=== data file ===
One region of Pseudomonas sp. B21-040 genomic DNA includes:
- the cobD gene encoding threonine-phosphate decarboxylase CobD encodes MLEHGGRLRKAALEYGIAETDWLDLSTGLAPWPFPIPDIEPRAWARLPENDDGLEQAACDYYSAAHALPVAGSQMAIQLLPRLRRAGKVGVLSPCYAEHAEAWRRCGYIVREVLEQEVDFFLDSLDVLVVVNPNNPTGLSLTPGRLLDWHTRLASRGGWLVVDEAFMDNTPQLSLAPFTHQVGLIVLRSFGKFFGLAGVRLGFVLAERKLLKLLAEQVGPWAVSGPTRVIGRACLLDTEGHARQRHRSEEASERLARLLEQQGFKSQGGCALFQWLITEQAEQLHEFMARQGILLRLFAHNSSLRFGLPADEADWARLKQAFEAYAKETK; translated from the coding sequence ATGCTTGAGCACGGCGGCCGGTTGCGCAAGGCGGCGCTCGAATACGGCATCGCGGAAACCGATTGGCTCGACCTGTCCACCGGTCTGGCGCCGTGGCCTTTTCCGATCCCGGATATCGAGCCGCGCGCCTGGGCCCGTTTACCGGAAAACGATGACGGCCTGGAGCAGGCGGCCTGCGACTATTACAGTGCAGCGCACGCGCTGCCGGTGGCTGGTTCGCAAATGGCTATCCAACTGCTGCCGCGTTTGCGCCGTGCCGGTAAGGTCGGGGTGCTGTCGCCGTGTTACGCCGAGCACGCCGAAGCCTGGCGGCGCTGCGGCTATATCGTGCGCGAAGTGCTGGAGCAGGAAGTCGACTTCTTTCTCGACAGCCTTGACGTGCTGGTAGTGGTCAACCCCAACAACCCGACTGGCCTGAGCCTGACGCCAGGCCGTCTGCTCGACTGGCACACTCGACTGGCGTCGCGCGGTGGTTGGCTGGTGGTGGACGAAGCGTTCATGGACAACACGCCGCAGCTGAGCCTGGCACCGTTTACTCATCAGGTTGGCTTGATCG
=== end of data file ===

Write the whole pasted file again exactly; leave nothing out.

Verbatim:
One region of Pseudomonas sp. B21-040 genomic DNA includes:
- the cobD gene encoding threonine-phosphate decarboxylase CobD encodes MLEHGGRLRKAALEYGIAETDWLDLSTGLAPWPFPIPDIEPRAWARLPENDDGLEQAACDYYSAAHALPVAGSQMAIQLLPRLRRAGKVGVLSPCYAEHAEAWRRCGYIVREVLEQEVDFFLDSLDVLVVVNPNNPTGLSLTPGRLLDWHTRLASRGGWLVVDEAFMDNTPQLSLAPFTHQVGLIVLRSFGKFFGLAGVRLGFVLAERKLLKLLAEQVGPWAVSGPTRVIGRACLLDTEGHARQRHRSEEASERLARLLEQQGFKSQGGCALFQWLITEQAEQLHEFMARQGILLRLFAHNSSLRFGLPADEADWARLKQAFEAYAKETK; translated from the coding sequence ATGCTTGAGCACGGCGGCCGGTTGCGCAAGGCGGCGCTCGAATACGGCATCGCGGAAACCGATTGGCTCGACCTGTCCACCGGTCTGGCGCCGTGGCCTTTTCCGATCCCGGATATCGAGCCGCGCGCCTGGGCCCGTTTACCGGAAAACGATGACGGCCTGGAGCAGGCGGCCTGCGACTATTACAGTGCAGCGCACGCGCTGCCGGTGGCTGGTTCGCAAATGGCTATCCAACTGCTGCCGCGTTTGCGCCGTGCCGGTAAGGTCGGGGTGCTGTCGCCGTGTTACGCCGAGCACGCCGAAGCCTGGCGGCGCTGCGGCTATATCGTGCGCGAAGTGCTGGAGCAGGAAGTCGACTTCTTTCTCGACAGCCTTGACGTGCTGGTAGTGGTCAACCCCAACAACCCGACTGGCCTGAGCCTGACGCCAGGCCGTCTGCTCGACTGGCACACTCGACTGGCGTCGCGCGGTGGTTGGCTGGTGGTGGACGAAGCGTTCATGGACAACACGCCGCAGCTGAGCCTGGCACCGTTTACTCATCAGGTTGGCTTGATCG